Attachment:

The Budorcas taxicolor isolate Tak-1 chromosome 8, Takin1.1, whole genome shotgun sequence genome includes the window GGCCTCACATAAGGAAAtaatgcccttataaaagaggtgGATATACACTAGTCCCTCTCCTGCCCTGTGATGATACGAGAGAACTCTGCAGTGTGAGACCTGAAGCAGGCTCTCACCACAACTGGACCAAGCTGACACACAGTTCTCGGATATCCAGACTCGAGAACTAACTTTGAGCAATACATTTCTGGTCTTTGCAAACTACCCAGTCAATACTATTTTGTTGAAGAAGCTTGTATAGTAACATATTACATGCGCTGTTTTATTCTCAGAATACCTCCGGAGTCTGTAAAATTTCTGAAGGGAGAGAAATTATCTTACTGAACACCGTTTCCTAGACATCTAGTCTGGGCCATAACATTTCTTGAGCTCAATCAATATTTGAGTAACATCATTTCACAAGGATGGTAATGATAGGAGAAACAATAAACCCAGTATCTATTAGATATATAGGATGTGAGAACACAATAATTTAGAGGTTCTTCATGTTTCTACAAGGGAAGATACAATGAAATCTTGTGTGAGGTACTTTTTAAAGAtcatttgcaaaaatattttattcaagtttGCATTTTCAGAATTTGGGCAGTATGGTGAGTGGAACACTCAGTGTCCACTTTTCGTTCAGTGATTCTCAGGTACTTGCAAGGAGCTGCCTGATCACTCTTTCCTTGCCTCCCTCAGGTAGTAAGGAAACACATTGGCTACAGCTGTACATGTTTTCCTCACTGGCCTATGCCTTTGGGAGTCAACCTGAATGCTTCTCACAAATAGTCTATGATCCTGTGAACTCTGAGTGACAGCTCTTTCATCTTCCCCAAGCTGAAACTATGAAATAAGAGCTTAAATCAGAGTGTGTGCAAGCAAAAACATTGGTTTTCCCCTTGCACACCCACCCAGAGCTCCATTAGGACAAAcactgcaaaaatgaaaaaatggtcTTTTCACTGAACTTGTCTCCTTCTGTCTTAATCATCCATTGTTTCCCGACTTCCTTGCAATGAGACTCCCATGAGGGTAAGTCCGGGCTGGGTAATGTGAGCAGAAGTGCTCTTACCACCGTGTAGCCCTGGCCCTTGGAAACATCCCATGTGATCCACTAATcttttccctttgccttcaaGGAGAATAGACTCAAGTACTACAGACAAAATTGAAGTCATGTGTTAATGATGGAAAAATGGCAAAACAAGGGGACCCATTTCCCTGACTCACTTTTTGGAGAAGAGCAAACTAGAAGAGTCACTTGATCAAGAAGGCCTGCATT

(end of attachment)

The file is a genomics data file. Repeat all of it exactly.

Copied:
The Budorcas taxicolor isolate Tak-1 chromosome 8, Takin1.1, whole genome shotgun sequence genome includes the window GGCCTCACATAAGGAAAtaatgcccttataaaagaggtgGATATACACTAGTCCCTCTCCTGCCCTGTGATGATACGAGAGAACTCTGCAGTGTGAGACCTGAAGCAGGCTCTCACCACAACTGGACCAAGCTGACACACAGTTCTCGGATATCCAGACTCGAGAACTAACTTTGAGCAATACATTTCTGGTCTTTGCAAACTACCCAGTCAATACTATTTTGTTGAAGAAGCTTGTATAGTAACATATTACATGCGCTGTTTTATTCTCAGAATACCTCCGGAGTCTGTAAAATTTCTGAAGGGAGAGAAATTATCTTACTGAACACCGTTTCCTAGACATCTAGTCTGGGCCATAACATTTCTTGAGCTCAATCAATATTTGAGTAACATCATTTCACAAGGATGGTAATGATAGGAGAAACAATAAACCCAGTATCTATTAGATATATAGGATGTGAGAACACAATAATTTAGAGGTTCTTCATGTTTCTACAAGGGAAGATACAATGAAATCTTGTGTGAGGTACTTTTTAAAGAtcatttgcaaaaatattttattcaagtttGCATTTTCAGAATTTGGGCAGTATGGTGAGTGGAACACTCAGTGTCCACTTTTCGTTCAGTGATTCTCAGGTACTTGCAAGGAGCTGCCTGATCACTCTTTCCTTGCCTCCCTCAGGTAGTAAGGAAACACATTGGCTACAGCTGTACATGTTTTCCTCACTGGCCTATGCCTTTGGGAGTCAACCTGAATGCTTCTCACAAATAGTCTATGATCCTGTGAACTCTGAGTGACAGCTCTTTCATCTTCCCCAAGCTGAAACTATGAAATAAGAGCTTAAATCAGAGTGTGTGCAAGCAAAAACATTGGTTTTCCCCTTGCACACCCACCCAGAGCTCCATTAGGACAAAcactgcaaaaatgaaaaaatggtcTTTTCACTGAACTTGTCTCCTTCTGTCTTAATCATCCATTGTTTCCCGACTTCCTTGCAATGAGACTCCCATGAGGGTAAGTCCGGGCTGGGTAATGTGAGCAGAAGTGCTCTTACCACCGTGTAGCCCTGGCCCTTGGAAACATCCCATGTGATCCACTAATcttttccctttgccttcaaGGAGAATAGACTCAAGTACTACAGACAAAATTGAAGTCATGTGTTAATGATGGAAAAATGGCAAAACAAGGGGACCCATTTCCCTGACTCACTTTTTGGAGAAGAGCAAACTAGAAGAGTCACTTGATCAAGAAGGCCTGCATT